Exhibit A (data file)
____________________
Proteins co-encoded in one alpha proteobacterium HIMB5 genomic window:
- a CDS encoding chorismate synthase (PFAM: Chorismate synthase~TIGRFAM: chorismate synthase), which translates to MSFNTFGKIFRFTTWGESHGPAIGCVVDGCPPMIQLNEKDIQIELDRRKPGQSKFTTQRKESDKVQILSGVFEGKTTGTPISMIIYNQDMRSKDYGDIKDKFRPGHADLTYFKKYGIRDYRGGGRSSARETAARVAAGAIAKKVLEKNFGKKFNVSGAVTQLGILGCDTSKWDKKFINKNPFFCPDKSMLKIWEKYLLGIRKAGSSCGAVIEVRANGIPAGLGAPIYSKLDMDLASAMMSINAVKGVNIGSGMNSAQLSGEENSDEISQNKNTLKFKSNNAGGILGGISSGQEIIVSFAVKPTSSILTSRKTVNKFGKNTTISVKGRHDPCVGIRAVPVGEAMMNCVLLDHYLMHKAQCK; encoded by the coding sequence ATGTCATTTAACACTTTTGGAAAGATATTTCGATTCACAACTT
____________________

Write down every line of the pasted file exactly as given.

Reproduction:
Proteins co-encoded in one alpha proteobacterium HIMB5 genomic window:
- a CDS encoding chorismate synthase (PFAM: Chorismate synthase~TIGRFAM: chorismate synthase), which translates to MSFNTFGKIFRFTTWGESHGPAIGCVVDGCPPMIQLNEKDIQIELDRRKPGQSKFTTQRKESDKVQILSGVFEGKTTGTPISMIIYNQDMRSKDYGDIKDKFRPGHADLTYFKKYGIRDYRGGGRSSARETAARVAAGAIAKKVLEKNFGKKFNVSGAVTQLGILGCDTSKWDKKFINKNPFFCPDKSMLKIWEKYLLGIRKAGSSCGAVIEVRANGIPAGLGAPIYSKLDMDLASAMMSINAVKGVNIGSGMNSAQLSGEENSDEISQNKNTLKFKSNNAGGILGGISSGQEIIVSFAVKPTSSILTSRKTVNKFGKNTTISVKGRHDPCVGIRAVPVGEAMMNCVLLDHYLMHKAQCK; encoded by the coding sequence ATGTCATTTAACACTTTTGGAAAGATATTTCGATTCACAACTT